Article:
'In the Evening by the Moonlight' — Lorraine Hansberry Theatre brings its namesake to life

  • by Jim Gladstone
  • Tuesday June 20, 2023
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Ryan Nicole Austin as Nina Simone, Rotimi Agbabiaka as James Baldwin and Traci Tolmaire as Lorraine Hansberry in Tolmaire's 'In the Evening by the Moonlight' (photo: Alejandro Ramos)
Ryan Nicole Austin as Nina Simone, Rotimi Agbabiaka as James Baldwin and Traci Tolmaire as Lorraine Hansberry in Tolmaire's 'In the Evening by the Moonlight' (photo: Alejandro Ramos)

Lorraine Hansberry is writing frantically throughout "In the Evening by the Moonlight."

Now playing at Fort Mason in a premiere production by Hansberry's namesake theater company, Traci Tolmaire's drama imagines a single night of spiky conversation between the "Raisin In The Sun" playwright (played by Tolmaire) and two other queer Black giants of 20th-century American culture, author James Baldwin (Rotimi Agbabiaka) and musician Nina Simone (Ryan Nicole Austin).

The successes and failures of the U.S. civil rights movement, the trap of capitalism, and the persistent obliviousness of liberal white Americans to the realities of Black experience are just a few of many subjects touched on in 90 brisk minutes that buzz with righteous indignation, fierce intelligence and grateful camaraderie.

Traci Tolmaire as Lorraine Hansberry 'In the Evening by the Moonlight' (photo: Alejandro Ramos)  

Throughout it all, Hansberry writes.

During the show's opening, closing and several mid-way moments, we see her at her desk, frustrated, trying to capture every detail of her thoughts and observations on paper. It's 1963 and, as the script eventually reveals, she has recently endured several surgeries and is suffering with chronic illness (The real Hansberry succumbed to pancreatic cancer in 1965).

Designer Carlos Aceves' clever set underscores Hansberry's fevered wish to gather and synthesize every aspect of her world, to lock it down as literature in what time she has left. The brickwork in her Waverly Place apartment is transforming into books; the walls are papered with manuscript pages; calligraphic ink strokes sweep the floor.

In a script informed by extensive reading and archival research, playwright Tolmaire struggles with some of the same impulses that vex Hansberry: She's trying to process so much input in such a short amount of time.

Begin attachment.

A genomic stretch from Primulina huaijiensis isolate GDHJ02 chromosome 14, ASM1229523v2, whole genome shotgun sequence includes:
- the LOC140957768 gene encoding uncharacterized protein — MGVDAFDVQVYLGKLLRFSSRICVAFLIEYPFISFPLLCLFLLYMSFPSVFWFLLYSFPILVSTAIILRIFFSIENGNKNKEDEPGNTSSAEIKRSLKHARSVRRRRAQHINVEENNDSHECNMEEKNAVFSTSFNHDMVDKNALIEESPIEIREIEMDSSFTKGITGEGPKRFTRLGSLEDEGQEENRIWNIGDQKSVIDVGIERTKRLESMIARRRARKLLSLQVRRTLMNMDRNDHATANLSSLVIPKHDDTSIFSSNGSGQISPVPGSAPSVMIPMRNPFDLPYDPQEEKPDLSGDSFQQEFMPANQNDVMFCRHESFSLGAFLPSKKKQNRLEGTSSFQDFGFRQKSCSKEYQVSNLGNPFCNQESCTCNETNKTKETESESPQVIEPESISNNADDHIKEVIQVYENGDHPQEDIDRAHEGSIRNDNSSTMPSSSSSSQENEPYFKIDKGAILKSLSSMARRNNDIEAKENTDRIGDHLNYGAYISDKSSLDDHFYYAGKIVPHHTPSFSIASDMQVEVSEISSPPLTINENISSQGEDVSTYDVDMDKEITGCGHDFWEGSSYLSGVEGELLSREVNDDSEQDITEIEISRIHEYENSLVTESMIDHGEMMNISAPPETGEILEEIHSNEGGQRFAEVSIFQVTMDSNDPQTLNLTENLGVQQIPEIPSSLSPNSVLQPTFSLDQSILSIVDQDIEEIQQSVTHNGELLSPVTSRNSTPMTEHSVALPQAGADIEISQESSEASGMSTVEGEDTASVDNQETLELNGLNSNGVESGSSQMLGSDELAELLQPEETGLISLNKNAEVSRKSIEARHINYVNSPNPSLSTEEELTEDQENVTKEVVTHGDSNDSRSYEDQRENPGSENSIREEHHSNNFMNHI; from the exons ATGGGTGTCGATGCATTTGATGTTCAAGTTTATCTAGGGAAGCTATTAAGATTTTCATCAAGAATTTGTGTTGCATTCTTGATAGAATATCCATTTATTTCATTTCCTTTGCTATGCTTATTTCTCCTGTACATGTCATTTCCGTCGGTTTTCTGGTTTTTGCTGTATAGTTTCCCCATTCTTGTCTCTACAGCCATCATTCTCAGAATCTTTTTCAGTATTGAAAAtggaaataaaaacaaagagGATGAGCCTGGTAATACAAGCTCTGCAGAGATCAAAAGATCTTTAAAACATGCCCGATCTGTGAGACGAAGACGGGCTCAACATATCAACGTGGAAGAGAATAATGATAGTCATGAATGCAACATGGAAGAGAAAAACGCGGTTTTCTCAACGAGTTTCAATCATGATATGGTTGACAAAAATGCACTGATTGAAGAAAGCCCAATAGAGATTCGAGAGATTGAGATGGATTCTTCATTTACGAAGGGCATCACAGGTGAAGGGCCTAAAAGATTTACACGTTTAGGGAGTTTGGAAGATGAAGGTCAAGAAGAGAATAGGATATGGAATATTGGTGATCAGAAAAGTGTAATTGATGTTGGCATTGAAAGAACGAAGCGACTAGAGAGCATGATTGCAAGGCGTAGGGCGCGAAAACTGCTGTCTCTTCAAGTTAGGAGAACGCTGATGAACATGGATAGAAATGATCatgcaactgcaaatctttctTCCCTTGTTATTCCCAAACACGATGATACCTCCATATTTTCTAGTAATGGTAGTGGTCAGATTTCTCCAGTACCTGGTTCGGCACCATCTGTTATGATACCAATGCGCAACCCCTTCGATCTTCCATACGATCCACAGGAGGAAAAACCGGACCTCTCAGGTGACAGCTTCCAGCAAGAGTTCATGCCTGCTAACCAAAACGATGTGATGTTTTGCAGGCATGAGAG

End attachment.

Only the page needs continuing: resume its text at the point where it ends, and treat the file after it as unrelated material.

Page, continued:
As her trio of characters zips from mourning the assasination of Medgar Evers, to debating the use of "Negro" versus "Black," to examining racial stereotypes in the music business, to reprising a powerful confrontation with Robert Kennedy (a high point of Tolmaire's performance), I found myself wishing for less breadth and more depth. Less primer, more drama.

Ryan Nicole Austin as Nina Simone 'In the Evening by the Moonlight' (photo: Alejandro Ramos)  

Agbabiaka does an excellent job conveying Baldwin's quicksilver toggling between plummy elder statesman and sassy sissy modes. As Simone, Austing is appropriately regal and self-contained, making it all the more touching when, toward evening's end, she asks Hansberry about her health and they snuggle, platonically, on a couch. Her charismatic presence helps compensate for a role that is underwritten compared to Baldwin and Hansberry.

The most powerful moments of "In the Evening by the Moonlight" come not when its characters are sharing anecdotal accounts about past events but when they're having fresh, personality-revealing interactions within the real time of the play.

In one scene, Baldwin and Simone, who both grew up poor, tease Hansberry about her middle-class upbringing and financial security. In another, — disturbingly rendered by Agbabiaka and director Margo Hall — Baldwin, returning from a run the bodega to buy cigarettes, suffers a frightening anxiety attack which leads to a discussion about government surveillance of high profile Black citizens.

The bracing immediacy of these scenes, along with the palpable, desperate ambition Tolmaire's Hansberry exudes from start to finish, help elevate "In the Evening by the Moonlight" above its occasional documentary doldrums.

'In the Evening by the Moonlight,' through July 2. $15-$50. Young Performers Theatre, Fort Mason Center, 2 Marina Blvd., Building D. www.lhtsf.org

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